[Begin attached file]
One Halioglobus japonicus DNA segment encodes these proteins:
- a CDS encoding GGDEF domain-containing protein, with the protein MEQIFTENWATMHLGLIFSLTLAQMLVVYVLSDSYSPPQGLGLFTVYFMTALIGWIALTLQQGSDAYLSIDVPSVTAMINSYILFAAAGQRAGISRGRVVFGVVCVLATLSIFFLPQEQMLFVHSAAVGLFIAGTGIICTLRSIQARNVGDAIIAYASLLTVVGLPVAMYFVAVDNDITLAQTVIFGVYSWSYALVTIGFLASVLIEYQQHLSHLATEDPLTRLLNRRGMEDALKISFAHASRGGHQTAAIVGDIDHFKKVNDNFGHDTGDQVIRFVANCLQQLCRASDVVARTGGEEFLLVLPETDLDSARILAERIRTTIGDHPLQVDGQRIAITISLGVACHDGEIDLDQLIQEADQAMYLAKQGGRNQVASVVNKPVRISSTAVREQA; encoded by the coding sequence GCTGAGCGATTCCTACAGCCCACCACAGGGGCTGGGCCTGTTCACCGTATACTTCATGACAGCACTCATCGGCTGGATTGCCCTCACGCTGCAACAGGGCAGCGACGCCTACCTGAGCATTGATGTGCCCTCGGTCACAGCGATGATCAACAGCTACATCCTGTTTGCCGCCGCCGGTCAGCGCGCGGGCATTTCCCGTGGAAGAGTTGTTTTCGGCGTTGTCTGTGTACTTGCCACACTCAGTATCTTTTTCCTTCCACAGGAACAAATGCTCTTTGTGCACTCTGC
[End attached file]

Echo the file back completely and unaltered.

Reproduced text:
One Halioglobus japonicus DNA segment encodes these proteins:
- a CDS encoding GGDEF domain-containing protein, with the protein MEQIFTENWATMHLGLIFSLTLAQMLVVYVLSDSYSPPQGLGLFTVYFMTALIGWIALTLQQGSDAYLSIDVPSVTAMINSYILFAAAGQRAGISRGRVVFGVVCVLATLSIFFLPQEQMLFVHSAAVGLFIAGTGIICTLRSIQARNVGDAIIAYASLLTVVGLPVAMYFVAVDNDITLAQTVIFGVYSWSYALVTIGFLASVLIEYQQHLSHLATEDPLTRLLNRRGMEDALKISFAHASRGGHQTAAIVGDIDHFKKVNDNFGHDTGDQVIRFVANCLQQLCRASDVVARTGGEEFLLVLPETDLDSARILAERIRTTIGDHPLQVDGQRIAITISLGVACHDGEIDLDQLIQEADQAMYLAKQGGRNQVASVVNKPVRISSTAVREQA; encoded by the coding sequence GCTGAGCGATTCCTACAGCCCACCACAGGGGCTGGGCCTGTTCACCGTATACTTCATGACAGCACTCATCGGCTGGATTGCCCTCACGCTGCAACAGGGCAGCGACGCCTACCTGAGCATTGATGTGCCCTCGGTCACAGCGATGATCAACAGCTACATCCTGTTTGCCGCCGCCGGTCAGCGCGCGGGCATTTCCCGTGGAAGAGTTGTTTTCGGCGTTGTCTGTGTACTTGCCACACTCAGTATCTTTTTCCTTCCACAGGAACAAATGCTCTTTGTGCACTCTGC